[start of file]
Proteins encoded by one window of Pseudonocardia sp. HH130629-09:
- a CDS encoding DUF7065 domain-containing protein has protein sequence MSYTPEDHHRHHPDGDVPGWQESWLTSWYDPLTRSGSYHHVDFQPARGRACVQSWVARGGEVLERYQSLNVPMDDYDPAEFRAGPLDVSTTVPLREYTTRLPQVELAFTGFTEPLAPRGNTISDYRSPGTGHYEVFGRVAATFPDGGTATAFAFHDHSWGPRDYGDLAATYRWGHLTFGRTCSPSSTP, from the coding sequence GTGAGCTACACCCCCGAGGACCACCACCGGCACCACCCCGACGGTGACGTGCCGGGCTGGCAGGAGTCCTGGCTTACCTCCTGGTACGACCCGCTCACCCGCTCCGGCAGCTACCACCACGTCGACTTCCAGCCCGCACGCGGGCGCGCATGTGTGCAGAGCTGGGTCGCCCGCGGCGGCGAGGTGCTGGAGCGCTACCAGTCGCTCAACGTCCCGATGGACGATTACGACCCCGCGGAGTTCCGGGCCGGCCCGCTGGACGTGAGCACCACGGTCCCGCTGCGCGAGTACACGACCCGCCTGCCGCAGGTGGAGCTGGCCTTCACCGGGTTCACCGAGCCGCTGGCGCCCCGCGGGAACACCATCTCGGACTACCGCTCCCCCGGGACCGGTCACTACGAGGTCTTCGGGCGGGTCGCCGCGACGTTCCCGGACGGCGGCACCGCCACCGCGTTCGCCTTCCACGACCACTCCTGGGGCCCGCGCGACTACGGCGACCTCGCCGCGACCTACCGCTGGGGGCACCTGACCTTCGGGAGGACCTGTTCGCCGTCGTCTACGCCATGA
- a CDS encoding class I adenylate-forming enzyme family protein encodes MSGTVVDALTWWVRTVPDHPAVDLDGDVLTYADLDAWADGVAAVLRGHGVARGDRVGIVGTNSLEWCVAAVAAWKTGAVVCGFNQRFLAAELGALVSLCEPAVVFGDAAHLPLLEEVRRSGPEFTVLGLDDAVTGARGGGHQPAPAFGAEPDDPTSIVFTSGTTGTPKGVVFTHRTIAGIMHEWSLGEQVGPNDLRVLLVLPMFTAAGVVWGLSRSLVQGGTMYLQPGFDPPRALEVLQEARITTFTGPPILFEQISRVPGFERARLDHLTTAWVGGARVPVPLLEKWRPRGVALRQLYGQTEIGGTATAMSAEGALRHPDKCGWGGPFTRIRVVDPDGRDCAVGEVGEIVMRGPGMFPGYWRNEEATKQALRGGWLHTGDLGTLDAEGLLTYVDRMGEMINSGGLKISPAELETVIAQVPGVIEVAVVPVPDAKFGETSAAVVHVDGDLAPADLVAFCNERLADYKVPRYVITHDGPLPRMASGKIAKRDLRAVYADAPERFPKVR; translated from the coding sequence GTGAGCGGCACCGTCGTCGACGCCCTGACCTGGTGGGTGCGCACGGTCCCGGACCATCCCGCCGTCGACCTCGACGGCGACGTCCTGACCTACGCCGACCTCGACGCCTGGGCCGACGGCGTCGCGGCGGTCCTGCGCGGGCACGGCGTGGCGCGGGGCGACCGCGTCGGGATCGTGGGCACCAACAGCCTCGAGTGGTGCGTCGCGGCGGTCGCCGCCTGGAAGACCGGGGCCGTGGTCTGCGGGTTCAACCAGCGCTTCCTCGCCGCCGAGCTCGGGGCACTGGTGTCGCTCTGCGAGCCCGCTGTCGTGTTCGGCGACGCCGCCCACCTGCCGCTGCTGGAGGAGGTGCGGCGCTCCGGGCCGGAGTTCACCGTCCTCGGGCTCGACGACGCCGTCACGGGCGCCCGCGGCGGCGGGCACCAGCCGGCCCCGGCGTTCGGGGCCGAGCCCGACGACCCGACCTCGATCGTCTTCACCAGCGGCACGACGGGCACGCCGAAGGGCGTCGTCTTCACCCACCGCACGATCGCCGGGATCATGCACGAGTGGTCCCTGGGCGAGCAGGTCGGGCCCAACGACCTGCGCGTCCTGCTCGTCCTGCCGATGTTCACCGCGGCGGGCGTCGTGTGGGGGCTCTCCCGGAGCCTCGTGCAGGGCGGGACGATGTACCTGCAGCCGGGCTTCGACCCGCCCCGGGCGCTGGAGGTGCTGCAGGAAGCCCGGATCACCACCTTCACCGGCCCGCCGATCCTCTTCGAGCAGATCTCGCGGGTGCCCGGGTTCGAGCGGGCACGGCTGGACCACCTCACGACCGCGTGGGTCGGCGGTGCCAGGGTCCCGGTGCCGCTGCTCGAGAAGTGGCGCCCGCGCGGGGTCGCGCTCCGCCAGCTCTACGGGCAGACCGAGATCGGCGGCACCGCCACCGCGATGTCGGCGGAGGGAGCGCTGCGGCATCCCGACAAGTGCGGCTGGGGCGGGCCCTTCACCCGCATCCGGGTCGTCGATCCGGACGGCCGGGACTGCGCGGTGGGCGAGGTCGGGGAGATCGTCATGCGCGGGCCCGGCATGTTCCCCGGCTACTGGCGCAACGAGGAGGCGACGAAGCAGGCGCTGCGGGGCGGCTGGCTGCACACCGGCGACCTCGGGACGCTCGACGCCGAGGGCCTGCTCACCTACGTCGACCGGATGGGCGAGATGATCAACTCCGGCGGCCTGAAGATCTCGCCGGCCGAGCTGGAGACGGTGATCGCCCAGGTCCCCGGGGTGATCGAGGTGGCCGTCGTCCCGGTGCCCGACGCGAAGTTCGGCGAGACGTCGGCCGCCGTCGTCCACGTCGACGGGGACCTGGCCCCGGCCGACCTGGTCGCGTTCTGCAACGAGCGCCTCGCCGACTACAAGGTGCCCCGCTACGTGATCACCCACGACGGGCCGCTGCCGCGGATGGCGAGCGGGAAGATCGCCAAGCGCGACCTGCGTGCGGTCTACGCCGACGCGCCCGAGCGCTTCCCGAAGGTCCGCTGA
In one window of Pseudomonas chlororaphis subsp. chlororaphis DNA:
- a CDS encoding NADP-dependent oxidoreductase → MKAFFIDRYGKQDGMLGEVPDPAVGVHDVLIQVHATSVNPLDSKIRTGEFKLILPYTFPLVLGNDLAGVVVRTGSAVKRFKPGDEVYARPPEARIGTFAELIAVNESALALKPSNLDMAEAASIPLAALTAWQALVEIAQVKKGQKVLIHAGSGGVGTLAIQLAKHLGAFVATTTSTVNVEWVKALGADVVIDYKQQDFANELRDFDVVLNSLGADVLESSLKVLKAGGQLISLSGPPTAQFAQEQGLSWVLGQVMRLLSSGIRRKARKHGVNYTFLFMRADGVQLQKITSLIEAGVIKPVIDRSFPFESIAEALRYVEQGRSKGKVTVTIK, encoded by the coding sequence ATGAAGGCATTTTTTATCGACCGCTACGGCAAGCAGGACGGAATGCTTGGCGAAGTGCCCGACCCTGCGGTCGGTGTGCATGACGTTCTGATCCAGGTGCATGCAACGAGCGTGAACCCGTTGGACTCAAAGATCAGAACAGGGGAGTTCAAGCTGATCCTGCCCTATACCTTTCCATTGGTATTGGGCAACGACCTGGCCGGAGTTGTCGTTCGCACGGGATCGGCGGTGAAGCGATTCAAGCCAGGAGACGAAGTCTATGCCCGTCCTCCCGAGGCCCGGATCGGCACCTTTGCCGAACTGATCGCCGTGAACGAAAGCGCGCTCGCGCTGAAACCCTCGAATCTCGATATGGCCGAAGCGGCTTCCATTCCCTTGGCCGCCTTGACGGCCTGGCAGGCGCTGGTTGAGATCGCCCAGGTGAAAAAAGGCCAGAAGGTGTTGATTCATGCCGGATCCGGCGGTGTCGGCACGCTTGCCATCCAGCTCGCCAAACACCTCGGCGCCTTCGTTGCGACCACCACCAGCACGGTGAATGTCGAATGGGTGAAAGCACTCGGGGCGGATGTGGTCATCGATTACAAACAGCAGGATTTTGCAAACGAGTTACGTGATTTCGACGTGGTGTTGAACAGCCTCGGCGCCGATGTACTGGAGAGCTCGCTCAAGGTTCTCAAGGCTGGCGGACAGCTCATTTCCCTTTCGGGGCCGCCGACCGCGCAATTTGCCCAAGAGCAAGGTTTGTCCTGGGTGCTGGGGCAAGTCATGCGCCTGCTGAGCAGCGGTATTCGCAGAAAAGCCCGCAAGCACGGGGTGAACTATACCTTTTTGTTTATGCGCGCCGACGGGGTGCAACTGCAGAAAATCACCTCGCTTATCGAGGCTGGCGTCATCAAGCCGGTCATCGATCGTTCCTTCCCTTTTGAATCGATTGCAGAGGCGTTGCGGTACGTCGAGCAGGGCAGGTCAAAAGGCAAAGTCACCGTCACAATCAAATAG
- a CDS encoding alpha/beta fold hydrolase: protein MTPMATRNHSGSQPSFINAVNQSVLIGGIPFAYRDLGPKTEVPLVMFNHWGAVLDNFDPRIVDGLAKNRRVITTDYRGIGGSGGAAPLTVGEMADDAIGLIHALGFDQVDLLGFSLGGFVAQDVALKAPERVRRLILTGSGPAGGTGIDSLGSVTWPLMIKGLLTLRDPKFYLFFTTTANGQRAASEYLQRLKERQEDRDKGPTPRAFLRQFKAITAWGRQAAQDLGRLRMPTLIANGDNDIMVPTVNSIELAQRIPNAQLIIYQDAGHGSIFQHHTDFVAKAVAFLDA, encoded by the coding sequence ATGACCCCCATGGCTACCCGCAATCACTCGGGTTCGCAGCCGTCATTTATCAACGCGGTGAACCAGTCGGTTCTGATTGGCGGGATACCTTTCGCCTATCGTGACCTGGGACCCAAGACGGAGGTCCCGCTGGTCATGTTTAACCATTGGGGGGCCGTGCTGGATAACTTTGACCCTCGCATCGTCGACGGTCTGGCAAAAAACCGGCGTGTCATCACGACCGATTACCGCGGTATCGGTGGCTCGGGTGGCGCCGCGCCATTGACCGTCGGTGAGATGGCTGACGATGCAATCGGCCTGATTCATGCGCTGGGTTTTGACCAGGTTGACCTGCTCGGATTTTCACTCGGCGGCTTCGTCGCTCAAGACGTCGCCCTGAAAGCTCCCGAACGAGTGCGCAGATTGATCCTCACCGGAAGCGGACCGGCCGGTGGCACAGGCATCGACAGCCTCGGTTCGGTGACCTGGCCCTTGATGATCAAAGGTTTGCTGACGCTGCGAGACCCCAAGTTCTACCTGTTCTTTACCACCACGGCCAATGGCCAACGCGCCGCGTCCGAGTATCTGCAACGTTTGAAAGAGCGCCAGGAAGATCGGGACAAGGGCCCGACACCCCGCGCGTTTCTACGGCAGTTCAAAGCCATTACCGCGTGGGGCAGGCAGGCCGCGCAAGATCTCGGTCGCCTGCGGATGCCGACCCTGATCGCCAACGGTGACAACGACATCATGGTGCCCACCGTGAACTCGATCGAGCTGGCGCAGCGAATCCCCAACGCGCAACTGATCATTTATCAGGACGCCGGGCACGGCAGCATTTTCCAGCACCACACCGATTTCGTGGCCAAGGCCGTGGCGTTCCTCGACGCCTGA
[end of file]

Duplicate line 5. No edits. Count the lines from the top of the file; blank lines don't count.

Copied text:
- a CDS encoding NADP-dependent oxidoreductase → MKAFFIDRYGKQDGMLGEVPDPAVGVHDVLIQVHATSVNPLDSKIRTGEFKLILPYTFPLVLGNDLAGVVVRTGSAVKRFKPGDEVYARPPEARIGTFAELIAVNESALALKPSNLDMAEAASIPLAALTAWQALVEIAQVKKGQKVLIHAGSGGVGTLAIQLAKHLGAFVATTTSTVNVEWVKALGADVVIDYKQQDFANELRDFDVVLNSLGADVLESSLKVLKAGGQLISLSGPPTAQFAQEQGLSWVLGQVMRLLSSGIRRKARKHGVNYTFLFMRADGVQLQKITSLIEAGVIKPVIDRSFPFESIAEALRYVEQGRSKGKVTVTIK, encoded by the coding sequence ATGAAGGCATTTTTTATCGACCGCTACGGCAAGCAGGACGGAATGCTTGGCGAAGTGCCCGACCCTGCGGTCGGTGTGCATGACGTTCTGATCCAGGTGCATGCAACGAGCGTGAACCCGTTGGACTCAAAGATCAGAACAGGGGAGTTCAAGCTGATCCTGCCCTATACCTTTCCATTGGTATTGGGCAACGACCTGGCCGGAGTTGTCGTTCGCACGGGATCGGCGGTGAAGCGATTCAAGCCAGGAGACGAAGTCTATGCCCGTCCTCCCGAGGCCCGGATCGGCACCTTTGCCGAACTGATCGCCGTGAACGAAAGCGCGCTCGCGCTGAAACCCTCGAATCTCGATATGGCCGAAGCGGCTTCCATTCCCTTGGCCGCCTTGACGGCCTGGCAGGCGCTGGTTGAGATCGCCCAGGTGAAAAAAGGCCAGAAGGTGTTGATTCATGCCGGATCCGGCGGTGTCGGCACGCTTGCCATCCAGCTCGCCAAACACCTCGGCGCCTTCGTTGCGACCACCACCAGCACGGTGAATGTCGAATGGGTGAAAGCACTCGGGGCGGATGTGGTCATCGATTACAAACAGCAGGATTTTGCAAACGAGTTACGTGATTTCGACGTGGTGTTGAACAGCCTCGGCGCCGATGTACTGGAGAGCTCGCTCAAGGTTCTCAAGGCTGGCGGACAGCTCATTTCCCTTTCGGGGCCGCCGACCGCGCAATTTGCCCAAGAGCAAGGTTTGTCCTGGGTGCTGGGGCAAGTCATGCGCCTGCTGAGCAGCGGTATTCGCAGAAAAGCCCGCAAGCACGGGGTGAACTATACCTTTTTGTTTATGCGCGCCGACGGGGTGCAACTGCAGAAAATCACCTCGCTTATCGAGGCTGGCGTCATCAAGCCGGTCATCGATCGTTCCTTCCCTTTTGAATCGATTGCAGAGGCGTTGCGGTACGTCGAGCAGGGCAGGTCAAAAGGCAAAGTCACCGTCACAATCAAATAG